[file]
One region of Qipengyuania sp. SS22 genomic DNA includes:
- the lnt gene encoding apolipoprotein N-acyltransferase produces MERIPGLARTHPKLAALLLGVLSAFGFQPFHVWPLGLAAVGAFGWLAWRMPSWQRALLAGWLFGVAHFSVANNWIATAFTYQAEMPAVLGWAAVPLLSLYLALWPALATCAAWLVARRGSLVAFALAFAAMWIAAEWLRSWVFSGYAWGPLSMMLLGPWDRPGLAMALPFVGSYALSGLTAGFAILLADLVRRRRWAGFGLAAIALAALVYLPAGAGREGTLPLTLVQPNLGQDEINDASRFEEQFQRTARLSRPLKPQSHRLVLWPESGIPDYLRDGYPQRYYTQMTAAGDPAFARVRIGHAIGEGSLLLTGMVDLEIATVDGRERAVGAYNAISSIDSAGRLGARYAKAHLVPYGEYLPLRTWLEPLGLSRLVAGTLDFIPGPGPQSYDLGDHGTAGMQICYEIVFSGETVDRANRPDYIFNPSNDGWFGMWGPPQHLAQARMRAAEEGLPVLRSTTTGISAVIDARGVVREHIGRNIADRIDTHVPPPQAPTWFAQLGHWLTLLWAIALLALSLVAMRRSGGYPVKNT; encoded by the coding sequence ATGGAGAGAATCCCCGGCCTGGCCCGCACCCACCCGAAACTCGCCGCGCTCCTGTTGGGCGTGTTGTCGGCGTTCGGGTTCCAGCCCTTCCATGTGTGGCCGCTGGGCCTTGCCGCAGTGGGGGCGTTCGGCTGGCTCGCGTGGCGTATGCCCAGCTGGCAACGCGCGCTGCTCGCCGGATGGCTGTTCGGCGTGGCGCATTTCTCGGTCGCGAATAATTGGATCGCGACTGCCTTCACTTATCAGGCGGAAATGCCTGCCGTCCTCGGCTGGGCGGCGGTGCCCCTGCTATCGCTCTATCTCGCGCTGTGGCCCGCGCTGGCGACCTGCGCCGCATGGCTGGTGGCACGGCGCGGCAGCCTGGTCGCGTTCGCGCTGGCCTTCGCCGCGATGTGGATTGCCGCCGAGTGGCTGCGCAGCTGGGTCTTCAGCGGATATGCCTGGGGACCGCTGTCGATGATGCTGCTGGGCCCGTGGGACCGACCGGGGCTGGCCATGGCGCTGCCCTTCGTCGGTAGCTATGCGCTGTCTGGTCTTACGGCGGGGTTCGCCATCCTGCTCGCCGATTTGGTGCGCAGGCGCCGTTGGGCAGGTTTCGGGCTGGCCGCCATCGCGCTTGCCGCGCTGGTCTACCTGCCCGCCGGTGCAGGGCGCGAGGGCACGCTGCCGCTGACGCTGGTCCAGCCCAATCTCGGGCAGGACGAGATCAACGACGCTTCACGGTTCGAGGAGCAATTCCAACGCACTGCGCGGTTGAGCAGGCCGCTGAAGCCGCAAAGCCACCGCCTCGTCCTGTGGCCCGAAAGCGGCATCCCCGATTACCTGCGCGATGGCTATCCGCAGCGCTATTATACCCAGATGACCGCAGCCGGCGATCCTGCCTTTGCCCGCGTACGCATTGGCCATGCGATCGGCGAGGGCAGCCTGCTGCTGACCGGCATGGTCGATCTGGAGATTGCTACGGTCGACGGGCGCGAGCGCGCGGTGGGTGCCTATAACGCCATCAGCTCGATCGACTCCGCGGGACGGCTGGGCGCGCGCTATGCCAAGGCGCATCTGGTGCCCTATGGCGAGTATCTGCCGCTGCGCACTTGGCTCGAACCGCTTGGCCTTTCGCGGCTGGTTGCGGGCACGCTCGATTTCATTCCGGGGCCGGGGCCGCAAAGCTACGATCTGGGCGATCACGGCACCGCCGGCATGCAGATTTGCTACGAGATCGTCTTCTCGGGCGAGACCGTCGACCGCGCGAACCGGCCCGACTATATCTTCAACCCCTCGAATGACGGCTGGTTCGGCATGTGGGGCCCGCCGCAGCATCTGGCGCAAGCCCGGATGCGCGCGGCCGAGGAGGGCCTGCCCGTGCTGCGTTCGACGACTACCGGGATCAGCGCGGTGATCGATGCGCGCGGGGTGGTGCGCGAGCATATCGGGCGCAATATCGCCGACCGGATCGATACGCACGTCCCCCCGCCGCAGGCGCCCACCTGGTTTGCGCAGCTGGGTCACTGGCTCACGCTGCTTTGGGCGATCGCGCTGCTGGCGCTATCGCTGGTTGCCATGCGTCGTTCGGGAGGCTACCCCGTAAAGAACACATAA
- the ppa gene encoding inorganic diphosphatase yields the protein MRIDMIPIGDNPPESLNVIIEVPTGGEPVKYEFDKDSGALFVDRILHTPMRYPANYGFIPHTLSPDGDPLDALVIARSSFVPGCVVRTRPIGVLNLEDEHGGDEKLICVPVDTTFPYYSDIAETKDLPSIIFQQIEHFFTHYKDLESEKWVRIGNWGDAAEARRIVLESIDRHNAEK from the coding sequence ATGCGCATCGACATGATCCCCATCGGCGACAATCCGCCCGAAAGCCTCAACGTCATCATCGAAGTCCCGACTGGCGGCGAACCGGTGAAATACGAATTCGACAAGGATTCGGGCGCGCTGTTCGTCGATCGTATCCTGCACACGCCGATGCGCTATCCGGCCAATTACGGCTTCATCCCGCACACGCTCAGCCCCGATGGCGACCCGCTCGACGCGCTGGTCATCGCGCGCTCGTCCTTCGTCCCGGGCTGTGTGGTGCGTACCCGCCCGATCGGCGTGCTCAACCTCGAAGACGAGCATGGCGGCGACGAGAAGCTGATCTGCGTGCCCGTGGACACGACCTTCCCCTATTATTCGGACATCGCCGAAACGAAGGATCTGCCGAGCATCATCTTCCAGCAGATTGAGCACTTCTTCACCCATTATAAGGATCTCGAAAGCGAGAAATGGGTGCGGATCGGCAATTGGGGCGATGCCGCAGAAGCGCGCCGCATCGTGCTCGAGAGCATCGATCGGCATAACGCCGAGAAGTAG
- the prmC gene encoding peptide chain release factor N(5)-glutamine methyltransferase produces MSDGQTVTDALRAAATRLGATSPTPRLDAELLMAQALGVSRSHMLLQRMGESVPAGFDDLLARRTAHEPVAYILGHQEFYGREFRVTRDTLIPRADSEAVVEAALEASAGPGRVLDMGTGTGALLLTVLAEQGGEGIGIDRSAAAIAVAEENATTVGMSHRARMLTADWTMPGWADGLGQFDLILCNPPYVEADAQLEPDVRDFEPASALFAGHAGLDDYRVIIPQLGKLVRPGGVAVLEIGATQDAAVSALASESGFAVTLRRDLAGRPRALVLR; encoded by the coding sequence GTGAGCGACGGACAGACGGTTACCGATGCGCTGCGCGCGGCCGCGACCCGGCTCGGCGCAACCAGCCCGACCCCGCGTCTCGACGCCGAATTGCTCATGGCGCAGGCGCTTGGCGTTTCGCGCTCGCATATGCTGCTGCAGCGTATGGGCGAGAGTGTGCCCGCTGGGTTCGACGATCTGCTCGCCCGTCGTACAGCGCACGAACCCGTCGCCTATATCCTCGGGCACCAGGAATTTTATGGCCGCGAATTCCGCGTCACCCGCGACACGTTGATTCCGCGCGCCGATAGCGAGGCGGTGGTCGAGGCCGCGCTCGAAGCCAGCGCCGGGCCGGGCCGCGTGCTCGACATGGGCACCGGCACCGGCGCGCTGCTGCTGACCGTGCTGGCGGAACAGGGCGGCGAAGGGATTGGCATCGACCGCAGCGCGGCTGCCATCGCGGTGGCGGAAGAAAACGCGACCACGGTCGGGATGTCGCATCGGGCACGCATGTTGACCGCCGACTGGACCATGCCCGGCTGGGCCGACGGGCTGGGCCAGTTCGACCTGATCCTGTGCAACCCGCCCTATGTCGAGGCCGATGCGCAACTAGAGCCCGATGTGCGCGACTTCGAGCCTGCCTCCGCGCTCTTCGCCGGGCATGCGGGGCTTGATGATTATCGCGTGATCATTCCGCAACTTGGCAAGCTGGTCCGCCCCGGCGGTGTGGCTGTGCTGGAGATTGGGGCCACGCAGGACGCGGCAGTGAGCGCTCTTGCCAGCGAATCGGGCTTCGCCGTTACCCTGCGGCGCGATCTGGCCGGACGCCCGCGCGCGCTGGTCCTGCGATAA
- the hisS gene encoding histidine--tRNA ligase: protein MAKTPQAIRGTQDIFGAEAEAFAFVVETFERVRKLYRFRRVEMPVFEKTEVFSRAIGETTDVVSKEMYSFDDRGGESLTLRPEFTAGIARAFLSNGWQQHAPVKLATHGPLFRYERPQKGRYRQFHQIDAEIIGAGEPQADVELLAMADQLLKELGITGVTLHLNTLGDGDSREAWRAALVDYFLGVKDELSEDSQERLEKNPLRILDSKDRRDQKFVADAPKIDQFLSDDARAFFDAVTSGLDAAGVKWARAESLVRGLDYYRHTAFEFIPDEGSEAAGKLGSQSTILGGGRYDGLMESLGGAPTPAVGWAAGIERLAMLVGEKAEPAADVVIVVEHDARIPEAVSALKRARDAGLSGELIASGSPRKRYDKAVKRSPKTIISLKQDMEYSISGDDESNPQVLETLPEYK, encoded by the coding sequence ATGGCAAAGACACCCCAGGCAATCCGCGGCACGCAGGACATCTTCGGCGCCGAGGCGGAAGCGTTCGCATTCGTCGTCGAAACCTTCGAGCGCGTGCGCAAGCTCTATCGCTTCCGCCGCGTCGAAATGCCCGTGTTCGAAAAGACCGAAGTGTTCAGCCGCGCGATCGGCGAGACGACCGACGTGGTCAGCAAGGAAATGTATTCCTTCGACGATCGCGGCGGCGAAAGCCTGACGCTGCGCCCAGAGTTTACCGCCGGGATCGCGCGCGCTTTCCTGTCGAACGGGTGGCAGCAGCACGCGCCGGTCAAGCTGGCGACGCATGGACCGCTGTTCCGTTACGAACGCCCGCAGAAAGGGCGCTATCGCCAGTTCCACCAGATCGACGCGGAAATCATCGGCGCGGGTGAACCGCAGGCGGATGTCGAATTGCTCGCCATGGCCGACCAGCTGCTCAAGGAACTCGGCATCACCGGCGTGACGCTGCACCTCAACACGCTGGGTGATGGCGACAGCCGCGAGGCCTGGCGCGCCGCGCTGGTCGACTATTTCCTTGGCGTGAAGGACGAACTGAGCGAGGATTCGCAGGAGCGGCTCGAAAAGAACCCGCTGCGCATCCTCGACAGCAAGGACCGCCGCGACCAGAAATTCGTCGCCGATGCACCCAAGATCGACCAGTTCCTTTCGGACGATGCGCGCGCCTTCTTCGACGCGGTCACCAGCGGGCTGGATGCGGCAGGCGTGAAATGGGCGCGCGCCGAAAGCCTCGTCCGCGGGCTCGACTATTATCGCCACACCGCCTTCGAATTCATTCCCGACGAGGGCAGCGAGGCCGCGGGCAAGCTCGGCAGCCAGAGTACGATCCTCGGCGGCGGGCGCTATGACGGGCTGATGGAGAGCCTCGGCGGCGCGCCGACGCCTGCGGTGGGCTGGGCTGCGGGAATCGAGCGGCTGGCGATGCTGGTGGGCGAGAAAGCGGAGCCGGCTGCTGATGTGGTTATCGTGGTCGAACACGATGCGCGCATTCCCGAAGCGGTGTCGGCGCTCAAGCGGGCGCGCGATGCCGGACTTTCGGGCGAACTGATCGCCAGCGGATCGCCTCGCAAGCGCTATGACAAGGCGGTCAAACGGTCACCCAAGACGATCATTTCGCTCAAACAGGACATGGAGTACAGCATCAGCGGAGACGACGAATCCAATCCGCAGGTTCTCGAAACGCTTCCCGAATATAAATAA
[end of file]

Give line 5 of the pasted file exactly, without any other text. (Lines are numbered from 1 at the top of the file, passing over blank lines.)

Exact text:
- the hisS gene encoding histidine--tRNA ligase: protein MAKTPQAIRGTQDIFGAEAEAFAFVVETFERVRKLYRFRRVEMPVFEKTEVFSRAIGETTDVVSKEMYSFDDRGGESLTLRPEFTAGIARAFLSNGWQQHAPVKLATHGPLFRYERPQKGRYRQFHQIDAEIIGAGEPQADVELLAMADQLLKELGITGVTLHLNTLGDGDSREAWRAALVDYFLGVKDELSEDSQERLEKNPLRILDSKDRRDQKFVADAPKIDQFLSDDARAFFDAVTSGLDAAGVKWARAESLVRGLDYYRHTAFEFIPDEGSEAAGKLGSQSTILGGGRYDGLMESLGGAPTPAVGWAAGIERLAMLVGEKAEPAADVVIVVEHDARIPEAVSALKRARDAGLSGELIASGSPRKRYDKAVKRSPKTIISLKQDMEYSISGDDESNPQVLETLPEYK, encoded by the coding sequence ATGGCAAAGACACCCCAGGCAATCCGCGGCACGCAGGACATCTTCGGCGCCGAGGCGGAAGCGTTCGCATTCGTCGTCGAAACCTTCGAGCGCGTGCGCAAGCTCTATCGCTTCCGCCGCGTCGAAATGCCCGTGTTCGAAAAGACCGAAGTGTTCAGCCGCGCGATCGGCGAGACGACCGACGTGGTCAGCAAGGAAATGTATTCCTTCGACGATCGCGGCGGCGAAAGCCTGACGCTGCGCCCAGAGTTTACCGCCGGGATCGCGCGCGCTTTCCTGTCGAACGGGTGGCAGCAGCACGCGCCGGTCAAGCTGGCGACGCATGGACCGCTGTTCCGTTACGAACGCCCGCAGAAAGGGCGCTATCGCCAGTTCCACCAGATCGACGCGGAAATCATCGGCGCGGGTGAACCGCAGGCGGATGTCGAATTGCTCGCCATGGCCGACCAGCTGCTCAAGGAACTCGGCATCACCGGCGTGACGCTGCACCTCAACACGCTGGGTGATGGCGACAGCCGCGAGGCCTGGCGCGCCGCGCTGGTCGACTATTTCCTTGGCGTGAAGGACGAACTGAGCGAGGATTCGCAGGAGCGGCTCGAAAAGAACCCGCTGCGCATCCTCGACAGCAAGGACCGCCGCGACCAGAAATTCGTCGCCGATGCACCCAAGATCGACCAGTTCCTTTCGGACGATGCGCGCGCCTTCTTCGACGCGGTCACCAGCGGGCTGGATGCGGCAGGCGTGAAATGGGCGCGCGCCGAAAGCCTCGTCCGCGGGCTCGACTATTATCGCCACACCGCCTTCGAATTCATTCCCGACGAGGGCAGCGAGGCCGCGGGCAAGCTCGGCAGCCAGAGTACGATCCTCGGCGGCGGGCGCTATGACGGGCTGATGGAGAGCCTCGGCGGCGCGCCGACGCCTGCGGTGGGCTGGGCTGCGGGAATCGAGCGGCTGGCGATGCTGGTGGGCGAGAAAGCGGAGCCGGCTGCTGATGTGGTTATCGTGGTCGAACACGATGCGCGCATTCCCGAAGCGGTGTCGGCGCTCAAGCGGGCGCGCGATGCCGGACTTTCGGGCGAACTGATCGCCAGCGGATCGCCTCGCAAGCGCTATGACAAGGCGGTCAAACGGTCACCCAAGACGATCATTTCGCTCAAACAGGACATGGAGTACAGCATCAGCGGAGACGACGAATCCAATCCGCAGGTTCTCGAAACGCTTCCCGAATATAAATAA